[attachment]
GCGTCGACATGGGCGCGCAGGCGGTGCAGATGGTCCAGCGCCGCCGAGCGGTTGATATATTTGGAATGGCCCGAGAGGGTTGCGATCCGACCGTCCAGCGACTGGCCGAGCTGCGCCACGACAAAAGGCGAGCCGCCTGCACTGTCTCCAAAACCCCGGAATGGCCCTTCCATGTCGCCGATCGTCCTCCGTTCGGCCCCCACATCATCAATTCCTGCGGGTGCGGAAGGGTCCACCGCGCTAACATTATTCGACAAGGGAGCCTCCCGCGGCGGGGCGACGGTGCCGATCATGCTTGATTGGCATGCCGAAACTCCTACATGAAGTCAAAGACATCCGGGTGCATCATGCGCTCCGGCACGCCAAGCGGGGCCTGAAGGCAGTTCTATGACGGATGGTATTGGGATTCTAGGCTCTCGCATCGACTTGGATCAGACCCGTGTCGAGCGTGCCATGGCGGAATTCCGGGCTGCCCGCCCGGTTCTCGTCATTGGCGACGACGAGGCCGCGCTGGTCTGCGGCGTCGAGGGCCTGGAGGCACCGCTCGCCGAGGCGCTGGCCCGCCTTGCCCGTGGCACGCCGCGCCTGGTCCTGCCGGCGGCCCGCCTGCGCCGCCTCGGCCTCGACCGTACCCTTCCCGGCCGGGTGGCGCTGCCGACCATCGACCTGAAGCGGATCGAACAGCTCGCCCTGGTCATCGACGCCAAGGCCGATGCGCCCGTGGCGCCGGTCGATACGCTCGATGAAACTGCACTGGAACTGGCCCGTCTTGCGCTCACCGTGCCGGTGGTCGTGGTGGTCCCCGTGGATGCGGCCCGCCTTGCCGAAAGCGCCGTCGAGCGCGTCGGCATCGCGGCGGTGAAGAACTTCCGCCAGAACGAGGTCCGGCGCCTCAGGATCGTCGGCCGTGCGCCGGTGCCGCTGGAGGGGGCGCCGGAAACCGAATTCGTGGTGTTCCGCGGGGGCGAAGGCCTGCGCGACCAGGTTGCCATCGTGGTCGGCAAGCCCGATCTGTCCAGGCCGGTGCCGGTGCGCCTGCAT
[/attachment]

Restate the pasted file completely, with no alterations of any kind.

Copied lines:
GCGTCGACATGGGCGCGCAGGCGGTGCAGATGGTCCAGCGCCGCCGAGCGGTTGATATATTTGGAATGGCCCGAGAGGGTTGCGATCCGACCGTCCAGCGACTGGCCGAGCTGCGCCACGACAAAAGGCGAGCCGCCTGCACTGTCTCCAAAACCCCGGAATGGCCCTTCCATGTCGCCGATCGTCCTCCGTTCGGCCCCCACATCATCAATTCCTGCGGGTGCGGAAGGGTCCACCGCGCTAACATTATTCGACAAGGGAGCCTCCCGCGGCGGGGCGACGGTGCCGATCATGCTTGATTGGCATGCCGAAACTCCTACATGAAGTCAAAGACATCCGGGTGCATCATGCGCTCCGGCACGCCAAGCGGGGCCTGAAGGCAGTTCTATGACGGATGGTATTGGGATTCTAGGCTCTCGCATCGACTTGGATCAGACCCGTGTCGAGCGTGCCATGGCGGAATTCCGGGCTGCCCGCCCGGTTCTCGTCATTGGCGACGACGAGGCCGCGCTGGTCTGCGGCGTCGAGGGCCTGGAGGCACCGCTCGCCGAGGCGCTGGCCCGCCTTGCCCGTGGCACGCCGCGCCTGGTCCTGCCGGCGGCCCGCCTGCGCCGCCTCGGCCTCGACCGTACCCTTCCCGGCCGGGTGGCGCTGCCGACCATCGACCTGAAGCGGATCGAACAGCTCGCCCTGGTCATCGACGCCAAGGCCGATGCGCCCGTGGCGCCGGTCGATACGCTCGATGAAACTGCACTGGAACTGGCCCGTCTTGCGCTCACCGTGCCGGTGGTCGTGGTGGTCCCCGTGGATGCGGCCCGCCTTGCCGAAAGCGCCGTCGAGCGCGTCGGCATCGCGGCGGTGAAGAACTTCCGCCAGAACGAGGTCCGGCGCCTCAGGATCGTCGGCCGTGCGCCGGTGCCGCTGGAGGGGGCGCCGGAAACCGAATTCGTGGTGTTCCGCGGGGGCGAAGGCCTGCGCGACCAGGTTGCCATCGTGGTCGGCAAGCCCGATCTGTCCAGGCCGGTGCCGGTGCGCCTGCAT